• Automatic dishwashers use 15 gallons for every cycle, regardless of how many dishes are loaded.  So get a run for your money and load it to capacity.
    • Turn off the tap when brushing your teeth.
    • Check every faucet in your home for leaks.  Just a slow drip can waste 15 to 20 gallons a day.  Fix it and you can save almost 6,000 gallons per year.
    • Check your toilets for leaks by putting a few drops of food coloring in the tank, watch for a few minutes to see if the color shows up in the bowl.  It is not uncommon to lose up to 100 gallons a day from one of these otherwise invisible toilet leaks.  Fix it and you save more than 30,000 gallons a year.
    • Use your water meter to detect hidden leaks.  Simply turn off all taps and water using appliances, and then check the meter after 15 minutes.  If it moved, you have a leak.





System Improvements


Improvements to our water infrastructure continued in the summer of 2012 as we replaced old cast iron water main with ductile iron pipe on Martin and Commercial Streets with project completion in 2013. This new main will connect to the new 12 inch water main on North Avenue installed in 2008. These upgrades are necessary to better service our water customers, increase fire flows, and to minimize water main breaks due to the age and condition of the water mains in that area, some of these date to the 1930’s or earlier.   The water department and highway personnel did an excellent job of upgrading water main with only minimal interruption of traffic flow and water service.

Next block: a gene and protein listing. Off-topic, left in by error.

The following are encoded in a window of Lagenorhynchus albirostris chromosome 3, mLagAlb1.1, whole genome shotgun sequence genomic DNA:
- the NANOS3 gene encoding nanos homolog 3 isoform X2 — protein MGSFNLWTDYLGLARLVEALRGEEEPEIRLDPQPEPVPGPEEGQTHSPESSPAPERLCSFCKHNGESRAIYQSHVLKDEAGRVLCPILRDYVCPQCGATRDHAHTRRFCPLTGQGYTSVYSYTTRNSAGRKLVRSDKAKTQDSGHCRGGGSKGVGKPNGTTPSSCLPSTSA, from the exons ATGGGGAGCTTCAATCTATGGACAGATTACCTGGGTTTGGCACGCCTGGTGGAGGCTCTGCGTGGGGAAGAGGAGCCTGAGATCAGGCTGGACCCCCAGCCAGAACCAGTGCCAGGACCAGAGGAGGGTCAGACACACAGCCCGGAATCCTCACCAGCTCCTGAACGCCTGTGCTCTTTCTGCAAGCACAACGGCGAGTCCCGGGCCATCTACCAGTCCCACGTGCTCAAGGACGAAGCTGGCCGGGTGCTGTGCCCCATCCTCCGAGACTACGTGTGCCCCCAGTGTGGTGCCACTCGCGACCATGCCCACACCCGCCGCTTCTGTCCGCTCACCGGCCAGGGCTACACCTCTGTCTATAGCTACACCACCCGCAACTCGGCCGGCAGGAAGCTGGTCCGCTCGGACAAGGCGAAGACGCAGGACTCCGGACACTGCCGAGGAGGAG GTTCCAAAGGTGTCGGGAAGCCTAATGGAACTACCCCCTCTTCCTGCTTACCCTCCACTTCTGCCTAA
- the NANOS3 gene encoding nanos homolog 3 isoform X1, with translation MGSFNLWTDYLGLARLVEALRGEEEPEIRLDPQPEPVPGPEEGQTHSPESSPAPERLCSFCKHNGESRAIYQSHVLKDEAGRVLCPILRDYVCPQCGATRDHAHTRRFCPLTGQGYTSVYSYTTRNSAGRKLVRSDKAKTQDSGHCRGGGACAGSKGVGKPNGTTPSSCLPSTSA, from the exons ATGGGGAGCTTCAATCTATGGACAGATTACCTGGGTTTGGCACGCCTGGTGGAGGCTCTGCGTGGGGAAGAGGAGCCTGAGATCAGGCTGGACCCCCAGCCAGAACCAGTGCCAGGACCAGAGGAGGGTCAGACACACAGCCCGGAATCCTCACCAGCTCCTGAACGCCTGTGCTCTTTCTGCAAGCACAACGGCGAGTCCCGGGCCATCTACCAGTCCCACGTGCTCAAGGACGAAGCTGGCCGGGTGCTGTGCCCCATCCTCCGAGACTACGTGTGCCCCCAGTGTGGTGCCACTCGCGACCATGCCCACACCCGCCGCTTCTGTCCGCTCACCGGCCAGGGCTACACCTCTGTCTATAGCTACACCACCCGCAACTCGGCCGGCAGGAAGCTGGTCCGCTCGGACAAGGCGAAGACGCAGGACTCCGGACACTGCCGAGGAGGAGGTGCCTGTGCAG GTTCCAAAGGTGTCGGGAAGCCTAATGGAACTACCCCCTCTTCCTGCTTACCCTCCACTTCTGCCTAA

Thank you for allowing us to continue to provide your home with drinking water this year. Our Water Department Personnel pride themselves on delivering quality water to our residents, and strive to provide excellent customer service.  Within the upcoming year, the Village of Webster water supply may change from the Dewitt Road Wellfield to Monroe County Water.  We ask that you visit our website or contact the Water Department for updates and information regarding the conversion.  Our water department personnel will work closely with Monroe County Water Authority to ensure that our residents experience a smooth transition with very little interruption of service.  Your questions and suggestion are always welcome so please feel free to contact our office at (585) 265-3789 so we can better service you.